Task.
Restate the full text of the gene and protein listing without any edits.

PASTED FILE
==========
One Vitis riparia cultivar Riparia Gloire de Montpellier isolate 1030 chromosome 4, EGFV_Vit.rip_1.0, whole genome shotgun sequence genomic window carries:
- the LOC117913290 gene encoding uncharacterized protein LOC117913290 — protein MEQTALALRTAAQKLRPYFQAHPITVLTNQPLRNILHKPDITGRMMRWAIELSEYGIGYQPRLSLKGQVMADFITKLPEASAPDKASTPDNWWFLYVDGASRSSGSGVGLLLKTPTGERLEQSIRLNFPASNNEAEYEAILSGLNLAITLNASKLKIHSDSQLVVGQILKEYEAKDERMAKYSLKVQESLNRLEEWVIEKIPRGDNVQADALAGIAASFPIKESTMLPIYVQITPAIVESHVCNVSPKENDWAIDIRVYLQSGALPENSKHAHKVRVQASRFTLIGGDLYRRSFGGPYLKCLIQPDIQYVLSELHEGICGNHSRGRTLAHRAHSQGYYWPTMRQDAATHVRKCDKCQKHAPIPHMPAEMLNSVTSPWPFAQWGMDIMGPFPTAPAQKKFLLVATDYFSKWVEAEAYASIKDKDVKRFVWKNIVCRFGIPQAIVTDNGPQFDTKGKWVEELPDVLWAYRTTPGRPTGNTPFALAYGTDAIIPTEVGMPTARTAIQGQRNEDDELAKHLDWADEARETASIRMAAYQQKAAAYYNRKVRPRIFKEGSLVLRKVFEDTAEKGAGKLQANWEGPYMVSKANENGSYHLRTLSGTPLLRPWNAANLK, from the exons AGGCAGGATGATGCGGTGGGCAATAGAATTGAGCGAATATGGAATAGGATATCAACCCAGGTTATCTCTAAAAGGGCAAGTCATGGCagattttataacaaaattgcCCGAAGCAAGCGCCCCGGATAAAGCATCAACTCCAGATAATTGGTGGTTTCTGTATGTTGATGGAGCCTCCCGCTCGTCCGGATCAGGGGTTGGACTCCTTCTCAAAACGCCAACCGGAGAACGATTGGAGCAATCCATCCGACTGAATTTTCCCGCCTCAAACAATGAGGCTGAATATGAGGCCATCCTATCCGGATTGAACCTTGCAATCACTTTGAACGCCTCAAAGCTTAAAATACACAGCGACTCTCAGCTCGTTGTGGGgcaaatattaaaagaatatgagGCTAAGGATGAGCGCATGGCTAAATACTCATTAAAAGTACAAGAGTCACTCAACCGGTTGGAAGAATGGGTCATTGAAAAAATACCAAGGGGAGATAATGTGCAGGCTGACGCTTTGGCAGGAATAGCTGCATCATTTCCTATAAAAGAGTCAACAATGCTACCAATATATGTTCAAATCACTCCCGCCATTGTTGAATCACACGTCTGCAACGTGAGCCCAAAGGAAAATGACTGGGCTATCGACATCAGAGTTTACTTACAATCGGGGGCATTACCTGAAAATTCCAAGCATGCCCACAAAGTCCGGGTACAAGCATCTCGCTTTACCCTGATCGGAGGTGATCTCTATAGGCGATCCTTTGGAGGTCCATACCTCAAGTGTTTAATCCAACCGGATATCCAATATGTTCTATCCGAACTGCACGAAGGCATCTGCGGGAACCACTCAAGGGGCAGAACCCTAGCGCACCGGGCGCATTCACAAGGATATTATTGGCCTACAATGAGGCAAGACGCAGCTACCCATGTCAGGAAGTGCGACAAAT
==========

One Vitis riparia cultivar Riparia Gloire de Montpellier isolate 1030 chromosome 4, EGFV_Vit.rip_1.0, whole genome shotgun sequence genomic window carries:
- the LOC117913290 gene encoding uncharacterized protein LOC117913290 — protein MEQTALALRTAAQKLRPYFQAHPITVLTNQPLRNILHKPDITGRMMRWAIELSEYGIGYQPRLSLKGQVMADFITKLPEASAPDKASTPDNWWFLYVDGASRSSGSGVGLLLKTPTGERLEQSIRLNFPASNNEAEYEAILSGLNLAITLNASKLKIHSDSQLVVGQILKEYEAKDERMAKYSLKVQESLNRLEEWVIEKIPRGDNVQADALAGIAASFPIKESTMLPIYVQITPAIVESHVCNVSPKENDWAIDIRVYLQSGALPENSKHAHKVRVQASRFTLIGGDLYRRSFGGPYLKCLIQPDIQYVLSELHEGICGNHSRGRTLAHRAHSQGYYWPTMRQDAATHVRKCDKCQKHAPIPHMPAEMLNSVTSPWPFAQWGMDIMGPFPTAPAQKKFLLVATDYFSKWVEAEAYASIKDKDVKRFVWKNIVCRFGIPQAIVTDNGPQFDTKGKWVEELPDVLWAYRTTPGRPTGNTPFALAYGTDAIIPTEVGMPTARTAIQGQRNEDDELAKHLDWADEARETASIRMAAYQQKAAAYYNRKVRPRIFKEGSLVLRKVFEDTAEKGAGKLQANWEGPYMVSKANENGSYHLRTLSGTPLLRPWNAANLK, from the exons AGGCAGGATGATGCGGTGGGCAATAGAATTGAGCGAATATGGAATAGGATATCAACCCAGGTTATCTCTAAAAGGGCAAGTCATGGCagattttataacaaaattgcCCGAAGCAAGCGCCCCGGATAAAGCATCAACTCCAGATAATTGGTGGTTTCTGTATGTTGATGGAGCCTCCCGCTCGTCCGGATCAGGGGTTGGACTCCTTCTCAAAACGCCAACCGGAGAACGATTGGAGCAATCCATCCGACTGAATTTTCCCGCCTCAAACAATGAGGCTGAATATGAGGCCATCCTATCCGGATTGAACCTTGCAATCACTTTGAACGCCTCAAAGCTTAAAATACACAGCGACTCTCAGCTCGTTGTGGGgcaaatattaaaagaatatgagGCTAAGGATGAGCGCATGGCTAAATACTCATTAAAAGTACAAGAGTCACTCAACCGGTTGGAAGAATGGGTCATTGAAAAAATACCAAGGGGAGATAATGTGCAGGCTGACGCTTTGGCAGGAATAGCTGCATCATTTCCTATAAAAGAGTCAACAATGCTACCAATATATGTTCAAATCACTCCCGCCATTGTTGAATCACACGTCTGCAACGTGAGCCCAAAGGAAAATGACTGGGCTATCGACATCAGAGTTTACTTACAATCGGGGGCATTACCTGAAAATTCCAAGCATGCCCACAAAGTCCGGGTACAAGCATCTCGCTTTACCCTGATCGGAGGTGATCTCTATAGGCGATCCTTTGGAGGTCCATACCTCAAGTGTTTAATCCAACCGGATATCCAATATGTTCTATCCGAACTGCACGAAGGCATCTGCGGGAACCACTCAAGGGGCAGAACCCTAGCGCACCGGGCGCATTCACAAGGATATTATTGGCCTACAATGAGGCAAGACGCAGCTACCCATGTCAGGAAGTGCGACAAAT